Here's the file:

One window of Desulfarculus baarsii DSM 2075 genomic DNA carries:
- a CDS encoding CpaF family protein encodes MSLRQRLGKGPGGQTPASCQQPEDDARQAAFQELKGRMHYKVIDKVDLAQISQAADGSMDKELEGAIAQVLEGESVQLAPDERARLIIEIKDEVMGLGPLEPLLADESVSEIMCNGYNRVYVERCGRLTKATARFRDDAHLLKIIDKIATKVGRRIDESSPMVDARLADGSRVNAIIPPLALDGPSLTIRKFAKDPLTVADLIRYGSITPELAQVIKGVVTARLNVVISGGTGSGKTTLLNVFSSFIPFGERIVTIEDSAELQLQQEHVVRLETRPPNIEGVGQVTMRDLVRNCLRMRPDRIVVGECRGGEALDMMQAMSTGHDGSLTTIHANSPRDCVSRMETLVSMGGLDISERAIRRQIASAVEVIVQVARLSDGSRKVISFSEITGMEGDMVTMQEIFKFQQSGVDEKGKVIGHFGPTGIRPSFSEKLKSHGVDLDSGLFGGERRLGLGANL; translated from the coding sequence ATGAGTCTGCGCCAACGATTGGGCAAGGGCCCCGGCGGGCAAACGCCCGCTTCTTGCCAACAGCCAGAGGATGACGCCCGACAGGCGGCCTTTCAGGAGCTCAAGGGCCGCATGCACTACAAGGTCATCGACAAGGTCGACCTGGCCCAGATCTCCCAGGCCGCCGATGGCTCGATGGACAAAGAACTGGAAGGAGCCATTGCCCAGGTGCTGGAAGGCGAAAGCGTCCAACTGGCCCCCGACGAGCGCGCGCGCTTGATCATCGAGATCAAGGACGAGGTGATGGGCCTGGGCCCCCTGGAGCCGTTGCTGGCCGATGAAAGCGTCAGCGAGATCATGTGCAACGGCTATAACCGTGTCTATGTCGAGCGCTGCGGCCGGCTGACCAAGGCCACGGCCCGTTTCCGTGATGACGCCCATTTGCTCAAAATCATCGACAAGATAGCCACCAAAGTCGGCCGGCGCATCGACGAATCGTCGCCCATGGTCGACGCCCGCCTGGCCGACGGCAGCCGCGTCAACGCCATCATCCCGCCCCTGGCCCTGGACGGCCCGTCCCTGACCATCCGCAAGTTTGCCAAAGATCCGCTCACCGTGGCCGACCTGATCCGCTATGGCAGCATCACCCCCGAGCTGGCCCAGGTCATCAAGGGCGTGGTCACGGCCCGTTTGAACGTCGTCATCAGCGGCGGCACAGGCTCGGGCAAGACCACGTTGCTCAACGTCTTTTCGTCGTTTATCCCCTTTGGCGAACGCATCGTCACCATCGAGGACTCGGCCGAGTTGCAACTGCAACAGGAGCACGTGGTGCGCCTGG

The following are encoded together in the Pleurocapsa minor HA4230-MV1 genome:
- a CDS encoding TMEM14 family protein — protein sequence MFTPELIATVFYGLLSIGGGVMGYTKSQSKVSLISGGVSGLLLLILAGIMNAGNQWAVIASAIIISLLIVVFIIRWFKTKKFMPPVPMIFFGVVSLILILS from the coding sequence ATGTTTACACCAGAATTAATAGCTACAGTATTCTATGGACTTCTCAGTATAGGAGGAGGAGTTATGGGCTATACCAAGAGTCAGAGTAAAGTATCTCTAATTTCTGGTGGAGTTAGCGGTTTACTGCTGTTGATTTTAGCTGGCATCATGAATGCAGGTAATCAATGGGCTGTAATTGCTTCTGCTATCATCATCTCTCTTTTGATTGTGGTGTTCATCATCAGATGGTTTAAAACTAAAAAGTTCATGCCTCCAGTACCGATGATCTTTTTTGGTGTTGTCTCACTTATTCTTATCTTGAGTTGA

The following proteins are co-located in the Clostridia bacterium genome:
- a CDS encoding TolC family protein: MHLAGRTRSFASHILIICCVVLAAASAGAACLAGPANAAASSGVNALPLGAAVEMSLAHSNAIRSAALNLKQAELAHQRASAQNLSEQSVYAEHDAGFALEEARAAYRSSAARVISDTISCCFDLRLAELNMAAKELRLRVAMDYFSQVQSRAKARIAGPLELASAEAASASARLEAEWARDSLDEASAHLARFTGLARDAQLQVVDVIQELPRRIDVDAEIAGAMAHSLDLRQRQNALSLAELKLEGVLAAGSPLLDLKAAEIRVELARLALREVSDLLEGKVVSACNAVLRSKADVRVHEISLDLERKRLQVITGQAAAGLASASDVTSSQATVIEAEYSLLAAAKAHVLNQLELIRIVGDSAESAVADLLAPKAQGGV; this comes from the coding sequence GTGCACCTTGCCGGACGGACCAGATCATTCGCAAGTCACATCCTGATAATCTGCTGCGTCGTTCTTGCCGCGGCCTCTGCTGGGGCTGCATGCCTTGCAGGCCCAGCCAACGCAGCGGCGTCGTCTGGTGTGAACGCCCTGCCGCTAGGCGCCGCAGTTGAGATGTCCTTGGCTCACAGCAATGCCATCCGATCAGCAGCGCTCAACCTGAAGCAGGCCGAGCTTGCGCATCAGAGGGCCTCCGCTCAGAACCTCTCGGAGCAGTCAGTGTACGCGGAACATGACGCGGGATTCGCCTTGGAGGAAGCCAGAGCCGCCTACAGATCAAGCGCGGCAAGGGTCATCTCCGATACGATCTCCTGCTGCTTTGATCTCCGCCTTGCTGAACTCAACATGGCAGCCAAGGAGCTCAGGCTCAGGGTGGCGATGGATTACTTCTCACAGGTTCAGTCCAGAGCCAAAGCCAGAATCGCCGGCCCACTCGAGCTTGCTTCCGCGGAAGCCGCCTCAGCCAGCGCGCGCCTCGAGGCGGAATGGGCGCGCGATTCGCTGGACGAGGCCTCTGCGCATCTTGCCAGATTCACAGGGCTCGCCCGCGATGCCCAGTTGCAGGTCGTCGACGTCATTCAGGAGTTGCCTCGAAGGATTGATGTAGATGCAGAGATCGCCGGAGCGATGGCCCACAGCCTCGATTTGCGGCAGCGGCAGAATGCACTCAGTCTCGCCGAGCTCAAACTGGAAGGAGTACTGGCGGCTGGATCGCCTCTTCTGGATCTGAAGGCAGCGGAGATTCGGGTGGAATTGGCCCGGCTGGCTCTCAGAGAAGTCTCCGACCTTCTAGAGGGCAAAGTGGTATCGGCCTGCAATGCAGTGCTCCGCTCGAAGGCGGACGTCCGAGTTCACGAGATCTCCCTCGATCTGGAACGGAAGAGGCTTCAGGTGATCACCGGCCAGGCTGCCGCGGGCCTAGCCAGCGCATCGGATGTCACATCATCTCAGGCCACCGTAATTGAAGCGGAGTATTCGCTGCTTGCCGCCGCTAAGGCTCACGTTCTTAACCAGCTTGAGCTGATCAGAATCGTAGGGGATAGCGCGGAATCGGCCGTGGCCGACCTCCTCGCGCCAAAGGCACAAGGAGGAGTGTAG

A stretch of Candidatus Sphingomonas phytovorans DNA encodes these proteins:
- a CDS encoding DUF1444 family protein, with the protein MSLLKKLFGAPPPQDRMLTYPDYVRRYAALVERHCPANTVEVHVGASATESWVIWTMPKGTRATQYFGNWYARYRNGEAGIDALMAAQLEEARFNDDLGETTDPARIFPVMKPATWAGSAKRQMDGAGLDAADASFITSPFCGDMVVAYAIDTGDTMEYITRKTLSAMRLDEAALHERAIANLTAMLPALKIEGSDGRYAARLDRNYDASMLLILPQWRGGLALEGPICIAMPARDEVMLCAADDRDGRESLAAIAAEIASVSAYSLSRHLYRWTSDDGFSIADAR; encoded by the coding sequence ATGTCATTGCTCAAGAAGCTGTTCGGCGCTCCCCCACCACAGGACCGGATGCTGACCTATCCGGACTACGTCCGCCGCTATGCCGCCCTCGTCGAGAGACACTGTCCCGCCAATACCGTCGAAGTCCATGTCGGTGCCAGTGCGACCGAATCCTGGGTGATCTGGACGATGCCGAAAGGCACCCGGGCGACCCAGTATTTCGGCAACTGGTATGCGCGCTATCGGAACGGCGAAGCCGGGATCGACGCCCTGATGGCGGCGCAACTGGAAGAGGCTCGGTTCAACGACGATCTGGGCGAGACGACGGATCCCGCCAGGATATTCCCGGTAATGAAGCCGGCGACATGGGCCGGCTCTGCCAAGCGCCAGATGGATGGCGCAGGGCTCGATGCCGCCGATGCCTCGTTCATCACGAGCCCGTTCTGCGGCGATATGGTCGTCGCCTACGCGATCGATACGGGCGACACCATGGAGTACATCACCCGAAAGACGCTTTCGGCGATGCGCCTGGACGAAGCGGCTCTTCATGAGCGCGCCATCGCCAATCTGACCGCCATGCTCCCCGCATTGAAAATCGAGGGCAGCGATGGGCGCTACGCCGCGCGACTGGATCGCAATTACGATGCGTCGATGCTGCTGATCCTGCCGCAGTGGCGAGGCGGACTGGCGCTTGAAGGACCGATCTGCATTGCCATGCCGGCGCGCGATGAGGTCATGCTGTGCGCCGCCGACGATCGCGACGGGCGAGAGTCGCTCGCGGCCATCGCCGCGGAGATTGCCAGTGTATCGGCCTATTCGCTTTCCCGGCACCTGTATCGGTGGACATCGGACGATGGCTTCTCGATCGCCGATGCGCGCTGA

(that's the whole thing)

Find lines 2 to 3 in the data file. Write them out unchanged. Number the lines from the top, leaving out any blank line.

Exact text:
- a CDS encoding CpaF family protein encodes MSLRQRLGKGPGGQTPASCQQPEDDARQAAFQELKGRMHYKVIDKVDLAQISQAADGSMDKELEGAIAQVLEGESVQLAPDERARLIIEIKDEVMGLGPLEPLLADESVSEIMCNGYNRVYVERCGRLTKATARFRDDAHLLKIIDKIATKVGRRIDESSPMVDARLADGSRVNAIIPPLALDGPSLTIRKFAKDPLTVADLIRYGSITPELAQVIKGVVTARLNVVISGGTGSGKTTLLNVFSSFIPFGERIVTIEDSAELQLQQEHVVRLETRPPNIEGVGQVTMRDLVRNCLRMRPDRIVVGECRGGEALDMMQAMSTGHDGSLTTIHANSPRDCVSRMETLVSMGGLDISERAIRRQIASAVEVIVQVARLSDGSRKVISFSEITGMEGDMVTMQEIFKFQQSGVDEKGKVIGHFGPTGIRPSFSEKLKSHGVDLDSGLFGGERRLGLGANL; translated from the coding sequence ATGAGTCTGCGCCAACGATTGGGCAAGGGCCCCGGCGGGCAAACGCCCGCTTCTTGCCAACAGCCAGAGGATGACGCCCGACAGGCGGCCTTTCAGGAGCTCAAGGGCCGCATGCACTACAAGGTCATCGACAAGGTCGACCTGGCCCAGATCTCCCAGGCCGCCGATGGCTCGATGGACAAAGAACTGGAAGGAGCCATTGCCCAGGTGCTGGAAGGCGAAAGCGTCCAACTGGCCCCCGACGAGCGCGCGCGCTTGATCATCGAGATCAAGGACGAGGTGATGGGCCTGGGCCCCCTGGAGCCGTTGCTGGCCGATGAAAGCGTCAGCGAGATCATGTGCAACGGCTATAACCGTGTCTATGTCGAGCGCTGCGGCCGGCTGACCAAGGCCACGGCCCGTTTCCGTGATGACGCCCATTTGCTCAAAATCATCGACAAGATAGCCACCAAAGTCGGCCGGCGCATCGACGAATCGTCGCCCATGGTCGACGCCCGCCTGGCCGACGGCAGCCGCGTCAACGCCATCATCCCGCCCCTGGCCCTGGACGGCCCGTCCCTGACCATCCGCAAGTTTGCCAAAGATCCGCTCACCGTGGCCGACCTGATCCGCTATGGCAGCATCACCCCCGAGCTGGCCCAGGTCATCAAGGGCGTGGTCACGGCCCGTTTGAACGTCGTCATCAGCGGCGGCACAGGCTCGGGCAAGACCACGTTGCTCAACGTCTTTTCGTCGTTTATCCCCTTTGGCGAACGCATCGTCACCATCGAGGACTCGGCCGAGTTGCAACTGCAACAGGAGCACGTGGTGCGCCTGG

The following are encoded together in the Pleurocapsa minor HA4230-MV1 genome: